In many films based upon written works, while the basic plot, major characters, style, and prominent themes are developed, the minor characters are often either ignored or only given cursory treatment. This is true in the 2002 film version of The Importance of Being Earnest as well, even though the omissions could be simply because of time limitations.
In the film version of Wilde's play, the characters of Miss Prism and the Reverend Chausible are presented merely as flat, comical personages. However, in the play, these two characters are tools of Wilde's more subtle satire on Victorian self-righteous behavior and religious hypocrisy. Certainly, their names are clues to these satiric depictions.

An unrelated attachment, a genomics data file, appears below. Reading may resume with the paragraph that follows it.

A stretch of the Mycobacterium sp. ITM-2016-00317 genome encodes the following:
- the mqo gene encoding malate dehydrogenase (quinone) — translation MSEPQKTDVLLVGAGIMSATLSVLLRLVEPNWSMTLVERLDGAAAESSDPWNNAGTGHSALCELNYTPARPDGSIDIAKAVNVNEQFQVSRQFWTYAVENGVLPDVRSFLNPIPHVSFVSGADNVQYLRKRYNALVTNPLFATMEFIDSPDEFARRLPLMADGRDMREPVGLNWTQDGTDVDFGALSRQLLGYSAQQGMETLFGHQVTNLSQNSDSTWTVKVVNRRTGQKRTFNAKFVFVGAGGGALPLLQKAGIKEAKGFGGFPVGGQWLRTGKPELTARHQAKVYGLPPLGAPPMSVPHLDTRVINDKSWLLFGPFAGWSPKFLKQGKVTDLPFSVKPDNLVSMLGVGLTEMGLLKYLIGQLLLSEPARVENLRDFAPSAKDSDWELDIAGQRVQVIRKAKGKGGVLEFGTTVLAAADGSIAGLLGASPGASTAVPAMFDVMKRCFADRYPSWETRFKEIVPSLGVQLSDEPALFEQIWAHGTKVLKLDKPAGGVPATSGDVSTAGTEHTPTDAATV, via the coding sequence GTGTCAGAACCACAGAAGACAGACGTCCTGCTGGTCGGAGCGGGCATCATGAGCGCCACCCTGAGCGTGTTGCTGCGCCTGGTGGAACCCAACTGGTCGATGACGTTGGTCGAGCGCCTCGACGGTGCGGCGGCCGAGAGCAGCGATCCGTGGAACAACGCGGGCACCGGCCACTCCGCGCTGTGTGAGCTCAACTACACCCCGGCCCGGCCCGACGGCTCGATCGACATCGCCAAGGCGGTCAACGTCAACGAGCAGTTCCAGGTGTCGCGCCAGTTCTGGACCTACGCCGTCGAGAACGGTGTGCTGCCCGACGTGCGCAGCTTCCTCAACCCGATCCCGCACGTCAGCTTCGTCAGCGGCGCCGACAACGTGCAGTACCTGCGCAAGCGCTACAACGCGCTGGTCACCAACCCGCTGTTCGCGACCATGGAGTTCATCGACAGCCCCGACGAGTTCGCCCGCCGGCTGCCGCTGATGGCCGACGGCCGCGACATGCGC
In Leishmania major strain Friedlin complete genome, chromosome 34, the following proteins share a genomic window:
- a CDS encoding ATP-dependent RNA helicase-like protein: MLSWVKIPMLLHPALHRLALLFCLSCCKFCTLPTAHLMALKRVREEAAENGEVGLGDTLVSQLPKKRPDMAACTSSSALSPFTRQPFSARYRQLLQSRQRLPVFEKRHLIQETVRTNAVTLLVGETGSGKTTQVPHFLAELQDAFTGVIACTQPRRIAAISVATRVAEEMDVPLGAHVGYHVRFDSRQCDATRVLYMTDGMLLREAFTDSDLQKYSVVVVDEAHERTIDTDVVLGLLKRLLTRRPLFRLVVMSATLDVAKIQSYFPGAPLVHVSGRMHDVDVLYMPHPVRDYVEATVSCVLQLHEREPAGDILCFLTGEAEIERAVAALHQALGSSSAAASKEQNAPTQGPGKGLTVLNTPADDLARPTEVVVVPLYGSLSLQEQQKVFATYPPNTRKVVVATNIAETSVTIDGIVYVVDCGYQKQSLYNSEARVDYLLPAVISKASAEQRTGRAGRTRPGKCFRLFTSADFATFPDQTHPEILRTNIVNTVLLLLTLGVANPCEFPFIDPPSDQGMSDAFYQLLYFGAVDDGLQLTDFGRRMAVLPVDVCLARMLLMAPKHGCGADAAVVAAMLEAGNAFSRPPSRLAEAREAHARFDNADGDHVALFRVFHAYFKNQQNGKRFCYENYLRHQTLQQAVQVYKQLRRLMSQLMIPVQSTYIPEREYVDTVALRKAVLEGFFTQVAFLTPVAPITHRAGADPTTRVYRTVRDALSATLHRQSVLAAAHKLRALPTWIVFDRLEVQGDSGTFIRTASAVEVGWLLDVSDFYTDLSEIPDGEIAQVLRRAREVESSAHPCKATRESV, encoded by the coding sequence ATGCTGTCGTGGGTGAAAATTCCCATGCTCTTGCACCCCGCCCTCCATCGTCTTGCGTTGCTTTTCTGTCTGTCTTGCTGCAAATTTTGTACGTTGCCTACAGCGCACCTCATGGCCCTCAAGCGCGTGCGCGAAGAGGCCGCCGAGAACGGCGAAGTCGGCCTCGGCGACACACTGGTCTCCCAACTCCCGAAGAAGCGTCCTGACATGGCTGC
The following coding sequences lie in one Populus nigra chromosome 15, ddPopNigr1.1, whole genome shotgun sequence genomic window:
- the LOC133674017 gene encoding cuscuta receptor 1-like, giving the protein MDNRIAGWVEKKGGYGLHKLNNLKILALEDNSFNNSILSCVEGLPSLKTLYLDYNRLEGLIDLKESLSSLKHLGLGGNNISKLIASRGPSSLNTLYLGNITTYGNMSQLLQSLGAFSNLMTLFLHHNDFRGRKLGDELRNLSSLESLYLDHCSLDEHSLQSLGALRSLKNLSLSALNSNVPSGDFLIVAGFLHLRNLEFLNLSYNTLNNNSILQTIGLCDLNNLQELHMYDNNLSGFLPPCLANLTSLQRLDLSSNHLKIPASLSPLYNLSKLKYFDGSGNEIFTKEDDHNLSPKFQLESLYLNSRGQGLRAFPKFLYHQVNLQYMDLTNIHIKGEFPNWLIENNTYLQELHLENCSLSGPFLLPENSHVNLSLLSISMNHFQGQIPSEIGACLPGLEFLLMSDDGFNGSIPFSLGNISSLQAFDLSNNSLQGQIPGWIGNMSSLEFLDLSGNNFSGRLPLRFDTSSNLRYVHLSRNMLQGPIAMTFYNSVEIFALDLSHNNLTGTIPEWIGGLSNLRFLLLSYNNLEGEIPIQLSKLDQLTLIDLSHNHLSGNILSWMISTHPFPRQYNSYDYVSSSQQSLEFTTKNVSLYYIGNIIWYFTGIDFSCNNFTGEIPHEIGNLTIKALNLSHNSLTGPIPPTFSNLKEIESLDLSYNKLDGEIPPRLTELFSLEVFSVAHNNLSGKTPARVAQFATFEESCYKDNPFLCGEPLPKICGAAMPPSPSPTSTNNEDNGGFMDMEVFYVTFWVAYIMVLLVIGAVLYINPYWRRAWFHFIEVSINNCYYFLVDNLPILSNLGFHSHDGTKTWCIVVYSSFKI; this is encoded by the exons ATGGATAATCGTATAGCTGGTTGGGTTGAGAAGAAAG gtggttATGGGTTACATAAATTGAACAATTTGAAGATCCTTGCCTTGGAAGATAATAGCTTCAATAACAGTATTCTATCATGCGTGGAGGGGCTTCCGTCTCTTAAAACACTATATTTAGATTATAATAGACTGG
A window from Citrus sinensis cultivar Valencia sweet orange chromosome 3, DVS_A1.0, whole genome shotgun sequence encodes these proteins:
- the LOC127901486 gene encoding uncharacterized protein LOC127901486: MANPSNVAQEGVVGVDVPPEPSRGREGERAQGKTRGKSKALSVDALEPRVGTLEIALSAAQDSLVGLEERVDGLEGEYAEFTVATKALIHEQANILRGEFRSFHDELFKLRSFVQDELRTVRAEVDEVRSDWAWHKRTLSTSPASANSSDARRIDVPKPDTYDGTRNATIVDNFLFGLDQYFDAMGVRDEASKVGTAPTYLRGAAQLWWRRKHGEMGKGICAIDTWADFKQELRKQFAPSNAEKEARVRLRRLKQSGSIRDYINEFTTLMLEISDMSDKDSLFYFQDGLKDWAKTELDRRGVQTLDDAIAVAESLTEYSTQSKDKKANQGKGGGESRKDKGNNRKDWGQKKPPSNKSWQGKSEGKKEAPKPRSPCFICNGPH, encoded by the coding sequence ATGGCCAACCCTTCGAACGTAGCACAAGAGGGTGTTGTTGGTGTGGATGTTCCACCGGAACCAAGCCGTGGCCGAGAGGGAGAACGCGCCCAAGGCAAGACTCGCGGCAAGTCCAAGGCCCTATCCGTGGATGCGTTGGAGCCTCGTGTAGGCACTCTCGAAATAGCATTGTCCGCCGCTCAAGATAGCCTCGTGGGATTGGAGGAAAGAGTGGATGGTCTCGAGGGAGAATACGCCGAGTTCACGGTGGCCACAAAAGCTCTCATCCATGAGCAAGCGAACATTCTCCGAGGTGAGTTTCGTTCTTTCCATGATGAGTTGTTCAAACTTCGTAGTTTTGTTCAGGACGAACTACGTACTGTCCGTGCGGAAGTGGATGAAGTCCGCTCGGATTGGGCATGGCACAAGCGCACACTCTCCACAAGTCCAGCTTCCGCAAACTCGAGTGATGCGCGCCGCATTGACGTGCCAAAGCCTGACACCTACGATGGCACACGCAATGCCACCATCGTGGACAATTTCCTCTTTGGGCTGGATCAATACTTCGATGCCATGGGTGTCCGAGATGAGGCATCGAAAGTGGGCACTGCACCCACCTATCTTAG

Interestingly, Miss Prism's name refers to a glass that is many-sided. If one looks through a prism, he or she obtains a different view from the reality. With this name, then, Wilde satirizes the Victorians' narrow-mindedness and hypocrisy. For Miss Prism, the tutor who often corrects Cecily's behavior, is certainly not one to be justifiably doing so since her own past behavior has been far more "improper." (She left Jack in a handbag at Victoria Station years ago.)
The Reverend Chausible is portrayed in the film as a farcical character, and the only religious satire that might be suggested is the pastor's surreptitious glancing at salacious pictures in magazines or books that he quickly hides when someone catches him in the act. Whereas the Reverend is a flat character in the film, in Wilde's play he is more developed, as he hypocritically finds a way to work a sermon into any context for his own advantage. Further, his name suggests Wilde's satiric attitude toward Anglicanism or Catholicism, as the nomenclature mocks the respected exterior vestment worn at the Mass. The minister's ineptness also satirizes the authority traditionally given to the Church.